Will the demise of paper tax discs result in drivers breaking the law?

Published by Rob Goodman on 18 September 2014.
Last updated on 18 September 2014

Tax disc

Some 44% of motorists fear the scrapping of the paper tax disc will encourage people to break the law, according to the RAC.

From 1 October, it won't be necessary to display a paper disc on your windscreen, with the DVLA moving to an electronic registration system that will allow drivers to pay their car tax via direct debit.

Nearly two-thirds of motorists also fear the change will lead to a rise in the number of untaxed cars on the road.

RAC chief engineer David Bizley said: "There is clearly concern among those motorists that we surveyed over the issue of enforcement. Most of the changes make sense and will benefit the motorist, but too many motorists are unaware of the detail and the big question has to be whether enforcement using only cameras and automatic number plate recognition will be sufficiently effective.

"There are clearly many people who still believe that the humble tax disc is a simple yet highly effective way of ensuring all motorists pay their VED. As a result, there is real concern that without the need to display a disc, less scrupulous motorists will take a chance and try to evade payment.

"This already happens with insurance and adds an average of £33 to the premiums of the law-abiding majority who pay their insurance."

However, the DVLA disagreed with the RAC. A spokesman said: “It is nonsense to suggest that getting rid of the tax disc will lead to an increase in vehicle tax evasion. We have a proven track record in making vehicle tax easy to pay but hard to avoid, with over 99% of all vehicles taxed. The DVLA and the police have been using cameras and automatic number plate recognition for enforcement since 2001, with car tax evasion being halved from 1.5% in 2007 to 0.6% in 2013.”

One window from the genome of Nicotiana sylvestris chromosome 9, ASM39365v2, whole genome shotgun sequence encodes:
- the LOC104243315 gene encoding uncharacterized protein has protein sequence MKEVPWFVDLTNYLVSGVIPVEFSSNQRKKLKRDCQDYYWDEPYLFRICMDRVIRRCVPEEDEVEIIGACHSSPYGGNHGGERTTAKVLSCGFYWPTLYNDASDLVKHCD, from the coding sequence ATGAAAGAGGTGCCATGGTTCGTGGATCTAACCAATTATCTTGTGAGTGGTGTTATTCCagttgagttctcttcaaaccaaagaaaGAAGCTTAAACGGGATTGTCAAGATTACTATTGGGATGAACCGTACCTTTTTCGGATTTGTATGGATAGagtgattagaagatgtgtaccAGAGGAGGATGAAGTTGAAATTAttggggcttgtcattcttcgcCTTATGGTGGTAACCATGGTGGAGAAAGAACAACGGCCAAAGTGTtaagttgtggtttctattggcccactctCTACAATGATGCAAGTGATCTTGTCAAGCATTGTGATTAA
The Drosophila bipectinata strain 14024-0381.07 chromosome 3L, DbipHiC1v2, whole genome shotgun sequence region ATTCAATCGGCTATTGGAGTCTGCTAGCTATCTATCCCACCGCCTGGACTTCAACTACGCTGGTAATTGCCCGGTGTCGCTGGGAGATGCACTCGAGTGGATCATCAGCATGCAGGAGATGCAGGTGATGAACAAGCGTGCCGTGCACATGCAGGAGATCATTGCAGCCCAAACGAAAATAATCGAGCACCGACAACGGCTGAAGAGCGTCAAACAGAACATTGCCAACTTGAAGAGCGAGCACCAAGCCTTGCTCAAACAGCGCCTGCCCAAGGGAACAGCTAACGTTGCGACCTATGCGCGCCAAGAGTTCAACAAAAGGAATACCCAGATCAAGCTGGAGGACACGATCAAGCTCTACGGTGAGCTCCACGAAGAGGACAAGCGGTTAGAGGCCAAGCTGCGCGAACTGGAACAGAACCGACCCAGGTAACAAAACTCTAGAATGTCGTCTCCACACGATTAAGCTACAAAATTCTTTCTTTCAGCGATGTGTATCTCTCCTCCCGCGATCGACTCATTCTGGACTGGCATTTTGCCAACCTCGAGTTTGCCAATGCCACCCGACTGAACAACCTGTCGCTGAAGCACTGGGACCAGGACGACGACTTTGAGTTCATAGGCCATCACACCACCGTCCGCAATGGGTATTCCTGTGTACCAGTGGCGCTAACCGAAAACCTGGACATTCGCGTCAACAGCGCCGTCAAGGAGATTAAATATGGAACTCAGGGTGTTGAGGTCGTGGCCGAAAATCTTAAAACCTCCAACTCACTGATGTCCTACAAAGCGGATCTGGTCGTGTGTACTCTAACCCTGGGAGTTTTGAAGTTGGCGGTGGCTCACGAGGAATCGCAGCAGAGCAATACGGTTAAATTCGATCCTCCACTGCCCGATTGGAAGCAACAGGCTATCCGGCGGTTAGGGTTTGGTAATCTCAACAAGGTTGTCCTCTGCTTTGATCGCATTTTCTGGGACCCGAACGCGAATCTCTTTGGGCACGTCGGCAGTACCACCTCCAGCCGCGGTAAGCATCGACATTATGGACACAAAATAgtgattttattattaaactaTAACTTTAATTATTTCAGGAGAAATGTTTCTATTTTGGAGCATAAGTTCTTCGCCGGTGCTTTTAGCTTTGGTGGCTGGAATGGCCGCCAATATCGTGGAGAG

Meanwhile, more than a third of motorists aren't aware that the paper tax disc is about to be made obsolete.

Uncertain

With less than two weeks to go before its demise, the RAC found that 36% of drivers didn't know anything about the changes, while 47% of drivers were uncertain when the changes were coming into force.

Such changes include from 1 November direct debits will be available and motorists will be able to pay their tax on an annual, six-monthly, or monthly basis.

Here is what you need to know about the scrapping of the paper tax disc.

Buying a car

From 1 October, the tax on the vehicle you bought will no longer be transferred with the car - you will need to get new tax before you can drive. This can be bought online, on the phone or via the Post Office using the existing 'New Keeper Supplement' part of the vehicle registration certificate.

Selling a car

If you sell a car after 1 October and inform the DVLA, you will automatically be refunded for any full calendar months left on the tax that are unused. You will no longer need to make a separate application for a refund of vehicle tax.

When direct debits won't be available

You won't be able to tax your vehicle via direct debit for fleet schemes, HGVs or first-registration vehicles.

How to check the tax status of a vehicle

You can check the status of any vehicle by visiting gov.uk/check-vehicle-tax

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